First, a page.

“You need a team”: perspectives on interdisciplinary symptom management using patient-reported outcome measures in hemodialysis care—a qualitative study
Johnson, Jeffrey A.
Elliott, Meghan J.
MetadataShow full item record
AbstractAbstract Background Patient-reported outcome measures (PROMs) are standardized instruments used for assessing patients’ perspectives on their health status at a point in time, including their health-related quality of life, symptoms, functionality, and physical, mental, and social wellbeing. For people with kidney failure receiving hemodialysis, addressing high symptom burden and complexity relies on care team members integrating their expertise to achieve common management goals. In the context of a program-wide initiative integrating PROMs into routine hemodialysis care, we aimed to explore patients’ and clinicians’ perspectives on the role of PROMs in supporting interdisciplinary symptom management. Methods We employed a qualitative descriptive approach using semi-structured interviews and observations. Eligible participants included adult patients receiving intermittent, outpatient hemodialysis for > 3 months, their informal caregivers, and hemodialysis clinicians (i.e., nurses, nephrologists, and allied health professionals) in Southern Alberta, Canada. Guided by thematic analysis, team members coded transcripts in duplicate and developed themes iteratively through review, refinement, and discussion. Results Thirty-three clinicians (22 nurses, 6 nephrologists, 5 allied health professionals), 20 patients, and one caregiver participated in this study. Clinicians described using PROMs to coordinate care across provider types using the resources available in their units, whereas patients tended to focus on the perceived impact of this concerted care on symptom trajectory and care experience. We identified 3 overarching themes with subthemes related to the role of PROMs in interdisciplinary symptom management in this setting: (1) Integrating care for interrelated symptoms (“You need a team”, conducive setting, role clarity and collaboration); (2) Streamlining information sharing and access (symptom data repository, common language for coordinated care); (3) Reshaping expectations (expectations for follow-up, managing symptom persistence). Conclusions We found that use of PROMs in routine hemodialysis care highlighted symptom interrelatedness and complexity and helped to streamline involvement of the interdisciplinary care team. Issues such as role flexibility and resource constraints may influence sustainability of routine PROM use in the outpatient hemodialysis setting.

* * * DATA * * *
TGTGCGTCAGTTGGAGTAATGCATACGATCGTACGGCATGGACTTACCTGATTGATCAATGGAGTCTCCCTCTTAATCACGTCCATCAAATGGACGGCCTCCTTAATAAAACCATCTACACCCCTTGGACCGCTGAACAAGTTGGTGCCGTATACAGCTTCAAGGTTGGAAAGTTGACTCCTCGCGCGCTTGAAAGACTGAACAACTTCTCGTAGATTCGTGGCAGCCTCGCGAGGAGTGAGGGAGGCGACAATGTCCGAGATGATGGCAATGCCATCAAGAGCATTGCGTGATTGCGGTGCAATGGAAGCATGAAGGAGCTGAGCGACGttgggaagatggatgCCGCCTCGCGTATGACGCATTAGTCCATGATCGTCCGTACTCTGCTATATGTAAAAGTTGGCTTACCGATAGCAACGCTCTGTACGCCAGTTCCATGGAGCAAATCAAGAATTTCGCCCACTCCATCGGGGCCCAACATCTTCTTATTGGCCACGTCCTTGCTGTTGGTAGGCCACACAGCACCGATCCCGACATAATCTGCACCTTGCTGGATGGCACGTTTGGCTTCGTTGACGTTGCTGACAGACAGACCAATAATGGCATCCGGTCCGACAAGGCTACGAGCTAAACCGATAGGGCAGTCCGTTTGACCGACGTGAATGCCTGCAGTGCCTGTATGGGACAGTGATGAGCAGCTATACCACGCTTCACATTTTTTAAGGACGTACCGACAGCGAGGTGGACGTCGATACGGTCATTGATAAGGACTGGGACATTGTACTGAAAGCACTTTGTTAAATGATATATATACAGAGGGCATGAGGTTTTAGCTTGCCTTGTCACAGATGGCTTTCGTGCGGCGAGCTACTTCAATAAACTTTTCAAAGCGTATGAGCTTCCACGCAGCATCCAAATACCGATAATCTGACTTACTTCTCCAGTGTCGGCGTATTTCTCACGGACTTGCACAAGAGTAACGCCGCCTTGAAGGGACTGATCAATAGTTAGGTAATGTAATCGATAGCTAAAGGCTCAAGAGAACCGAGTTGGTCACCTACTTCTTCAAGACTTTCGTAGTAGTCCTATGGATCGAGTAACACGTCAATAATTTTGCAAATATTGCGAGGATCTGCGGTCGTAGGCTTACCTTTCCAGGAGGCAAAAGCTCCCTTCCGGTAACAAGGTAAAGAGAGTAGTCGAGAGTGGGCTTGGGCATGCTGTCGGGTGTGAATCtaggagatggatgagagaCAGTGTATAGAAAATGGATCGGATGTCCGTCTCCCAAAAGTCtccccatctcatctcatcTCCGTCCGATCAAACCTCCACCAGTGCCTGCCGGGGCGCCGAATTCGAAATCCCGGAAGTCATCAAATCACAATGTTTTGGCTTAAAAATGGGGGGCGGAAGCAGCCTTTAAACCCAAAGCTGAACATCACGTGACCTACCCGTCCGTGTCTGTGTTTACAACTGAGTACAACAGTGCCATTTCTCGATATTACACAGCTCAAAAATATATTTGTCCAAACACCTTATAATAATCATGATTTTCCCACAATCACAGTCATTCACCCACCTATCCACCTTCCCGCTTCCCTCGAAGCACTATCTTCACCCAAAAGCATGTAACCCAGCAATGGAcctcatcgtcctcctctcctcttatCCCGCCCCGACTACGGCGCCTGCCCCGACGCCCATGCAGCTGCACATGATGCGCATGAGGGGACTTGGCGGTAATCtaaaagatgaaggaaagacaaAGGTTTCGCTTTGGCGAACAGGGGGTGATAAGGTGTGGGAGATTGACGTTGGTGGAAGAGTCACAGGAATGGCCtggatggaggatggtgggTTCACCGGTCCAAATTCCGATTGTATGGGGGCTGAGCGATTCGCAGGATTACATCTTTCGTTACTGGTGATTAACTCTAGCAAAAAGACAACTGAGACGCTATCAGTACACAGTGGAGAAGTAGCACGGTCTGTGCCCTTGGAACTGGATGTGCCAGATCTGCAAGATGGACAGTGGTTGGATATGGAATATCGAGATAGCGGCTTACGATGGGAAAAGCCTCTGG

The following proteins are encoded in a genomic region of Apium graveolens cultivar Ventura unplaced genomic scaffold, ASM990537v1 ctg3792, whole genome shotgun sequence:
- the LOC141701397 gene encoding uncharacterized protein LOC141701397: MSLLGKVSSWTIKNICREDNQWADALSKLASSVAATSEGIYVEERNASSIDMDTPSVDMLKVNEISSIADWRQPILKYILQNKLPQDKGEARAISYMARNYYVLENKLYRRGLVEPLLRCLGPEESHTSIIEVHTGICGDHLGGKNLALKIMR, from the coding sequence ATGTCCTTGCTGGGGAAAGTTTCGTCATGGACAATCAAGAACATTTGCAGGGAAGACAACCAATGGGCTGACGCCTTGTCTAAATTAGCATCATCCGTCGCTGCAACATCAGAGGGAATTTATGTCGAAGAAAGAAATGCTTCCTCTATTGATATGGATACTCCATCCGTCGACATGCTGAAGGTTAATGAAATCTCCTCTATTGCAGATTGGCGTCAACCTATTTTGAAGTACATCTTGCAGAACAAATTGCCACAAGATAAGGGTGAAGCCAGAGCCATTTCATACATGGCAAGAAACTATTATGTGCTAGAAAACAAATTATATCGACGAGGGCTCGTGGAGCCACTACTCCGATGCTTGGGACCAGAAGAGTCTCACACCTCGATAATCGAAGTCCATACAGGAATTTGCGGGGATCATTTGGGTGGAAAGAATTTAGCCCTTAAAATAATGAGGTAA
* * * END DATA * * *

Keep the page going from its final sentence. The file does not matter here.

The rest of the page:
AbstractPlain English summary People with kidney failure receiving hemodialysis are faced with complex symptoms that impact their day-to-day functioning and quality of life. Patient-reported outcome measures (PROMs) are tools used by patients to directly communicate symptoms to their care team and guide symptom-focused care. Little is known about how PROMs could be integrated into the team-based care models of outpatient hemodialysis centres. In this study, we conducted interviews with people receiving hemodialysis and their clinicians about their perspectives on how PROMs could support interdisciplinary symptom management (i.e., integration of expertise to achieve common management goals). Participants described how the interrelatedness of symptoms was well suited to an integrated care approach and how PROMs enhanced communication and access to information across team members. In cases where symptoms persisted despite appropriate treatment, patients and clinicians explained how PROMs served as a tool to set realistic goals and reshape illness perception. Findings from this study suggest that access to resources, role flexibility, and established relationships within hemodialysis centres are important for sustaining PROM use in this setting.
CitationJournal of Patient-Reported Outcomes. 2023 Jan 20;7(1):3